I've never been to New York city, and I will certainly never know what it must have been like to be in NY on September 11, 2001. But David Levithan's book Love is the Higher Law shows what the experience was like for three teens there when it happened. This book shows glimpses into the lives of three teens on and after the terrorist attacks on the World Trade Center on 9-11. Claire was at school and went to get her little brother immediately after it happened. Peter had actually skipped school that day to get the new Bob Dylan CD at Tower Records. And Jasper actually slept through it all and didn't wake up until noon that day. All three had very different experiences and reactions to the events. Afterwards they have lots to deal with and think about. As time passes, the stories of these three intersect. What mattered before doesn't matter now, and they rely on each other to make sense of the world as they knew it and the world as it is for them now.
What I Liked:
Mainly I just like that Levithan is tackling this subject. In his afterword to the book he says that not as many books have been written about 9/11 as he would have thought. As each year passes, the memory of the attack becomes more distant. Today's freshmen in high school were around 6 when 9/11 happened. This is a great book to show what it was like for teenagers experiencing the tragedy in their own backyards. It's important to understand grief and feelings and how we are all affected by things like this. The book shows how each kid deals with it differently and that no one way to view the tragedy or deal with it is right or wrong...they just are. I liked that Levithan focused on the kids and their stories as opposed to the details of the day. This book is really real and really important as we still continue to make sense of our country and its history. The characters in the book come together to help one another. Hopefully as they wonder, we can always do that in our world:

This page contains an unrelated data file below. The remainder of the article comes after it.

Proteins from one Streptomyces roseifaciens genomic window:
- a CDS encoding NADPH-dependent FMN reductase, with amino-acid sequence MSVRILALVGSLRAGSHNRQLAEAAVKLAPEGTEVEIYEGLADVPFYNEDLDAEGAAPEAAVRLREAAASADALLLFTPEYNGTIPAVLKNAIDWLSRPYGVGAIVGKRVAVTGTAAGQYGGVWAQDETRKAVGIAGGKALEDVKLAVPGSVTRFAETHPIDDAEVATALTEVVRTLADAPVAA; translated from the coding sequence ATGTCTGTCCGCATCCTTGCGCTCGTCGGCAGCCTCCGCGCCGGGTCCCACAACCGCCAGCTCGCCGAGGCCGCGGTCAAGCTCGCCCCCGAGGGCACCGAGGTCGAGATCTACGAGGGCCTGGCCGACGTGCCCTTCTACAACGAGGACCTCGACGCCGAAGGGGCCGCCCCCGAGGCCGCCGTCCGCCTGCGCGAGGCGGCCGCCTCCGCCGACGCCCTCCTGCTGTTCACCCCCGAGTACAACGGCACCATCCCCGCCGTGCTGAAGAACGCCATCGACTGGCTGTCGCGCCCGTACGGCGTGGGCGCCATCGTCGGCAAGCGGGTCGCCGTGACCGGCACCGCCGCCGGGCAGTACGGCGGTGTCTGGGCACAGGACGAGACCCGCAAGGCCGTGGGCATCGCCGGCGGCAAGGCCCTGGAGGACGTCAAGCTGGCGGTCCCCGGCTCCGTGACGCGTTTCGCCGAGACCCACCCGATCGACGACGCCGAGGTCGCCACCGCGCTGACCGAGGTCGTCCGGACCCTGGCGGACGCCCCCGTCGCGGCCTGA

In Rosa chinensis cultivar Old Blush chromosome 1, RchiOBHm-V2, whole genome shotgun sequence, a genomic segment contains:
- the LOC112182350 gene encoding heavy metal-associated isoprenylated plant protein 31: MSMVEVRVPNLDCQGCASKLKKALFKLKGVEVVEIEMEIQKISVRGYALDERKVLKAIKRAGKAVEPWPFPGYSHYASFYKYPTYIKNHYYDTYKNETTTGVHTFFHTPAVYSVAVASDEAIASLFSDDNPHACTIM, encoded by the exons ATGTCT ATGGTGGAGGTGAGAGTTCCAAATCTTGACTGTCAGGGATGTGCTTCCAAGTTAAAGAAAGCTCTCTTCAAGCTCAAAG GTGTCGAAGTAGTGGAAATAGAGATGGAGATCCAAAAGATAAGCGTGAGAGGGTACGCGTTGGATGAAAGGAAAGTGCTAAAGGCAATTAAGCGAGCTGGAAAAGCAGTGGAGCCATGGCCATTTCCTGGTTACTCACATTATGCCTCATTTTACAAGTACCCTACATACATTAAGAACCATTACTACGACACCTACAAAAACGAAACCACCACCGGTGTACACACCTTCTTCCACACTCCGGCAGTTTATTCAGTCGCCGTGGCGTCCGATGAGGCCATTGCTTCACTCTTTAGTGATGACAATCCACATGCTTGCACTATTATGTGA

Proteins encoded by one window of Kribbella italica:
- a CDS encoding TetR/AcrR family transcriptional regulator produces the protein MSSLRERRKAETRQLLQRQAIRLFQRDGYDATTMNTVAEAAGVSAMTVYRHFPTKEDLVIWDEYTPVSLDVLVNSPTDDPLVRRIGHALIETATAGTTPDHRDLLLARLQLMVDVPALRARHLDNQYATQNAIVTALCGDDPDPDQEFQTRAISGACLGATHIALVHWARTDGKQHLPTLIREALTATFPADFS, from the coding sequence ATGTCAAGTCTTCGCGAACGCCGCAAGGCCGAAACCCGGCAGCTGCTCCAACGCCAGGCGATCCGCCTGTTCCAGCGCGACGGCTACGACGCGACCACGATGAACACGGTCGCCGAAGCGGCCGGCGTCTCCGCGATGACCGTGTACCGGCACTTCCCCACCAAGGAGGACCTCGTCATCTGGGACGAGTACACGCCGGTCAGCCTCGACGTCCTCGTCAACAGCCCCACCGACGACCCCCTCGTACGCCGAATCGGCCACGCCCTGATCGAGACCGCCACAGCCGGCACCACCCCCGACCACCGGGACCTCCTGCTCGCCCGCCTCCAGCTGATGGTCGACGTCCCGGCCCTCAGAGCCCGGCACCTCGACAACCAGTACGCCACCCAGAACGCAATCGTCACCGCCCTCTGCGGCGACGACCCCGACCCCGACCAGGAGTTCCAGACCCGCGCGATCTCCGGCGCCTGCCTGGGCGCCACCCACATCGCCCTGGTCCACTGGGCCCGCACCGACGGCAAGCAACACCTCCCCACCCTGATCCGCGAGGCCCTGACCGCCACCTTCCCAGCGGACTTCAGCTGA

I love this idea. And even though it's been a while since 9/11, we are still living in a world that is forever changed because of it...war, fear, government power...Levithan's book helped me look forward and try to keep this positive idea in mind: that people can be good and helpful and that maybe out of pain we can create a better world.Wouldn't it be wonderful if we really came together, if we really found common humanity? The hitch is that you can't find a common humanity just because you have a common enemy. You have to find a common humanity because you believe that it's true.
Read This If...
You'd like to experience life in NY.
You want to read about relationships.
You can handle taking another look at the attacks on 9/11.
You want to believe that "love is the higher law."
You want to read about friendships.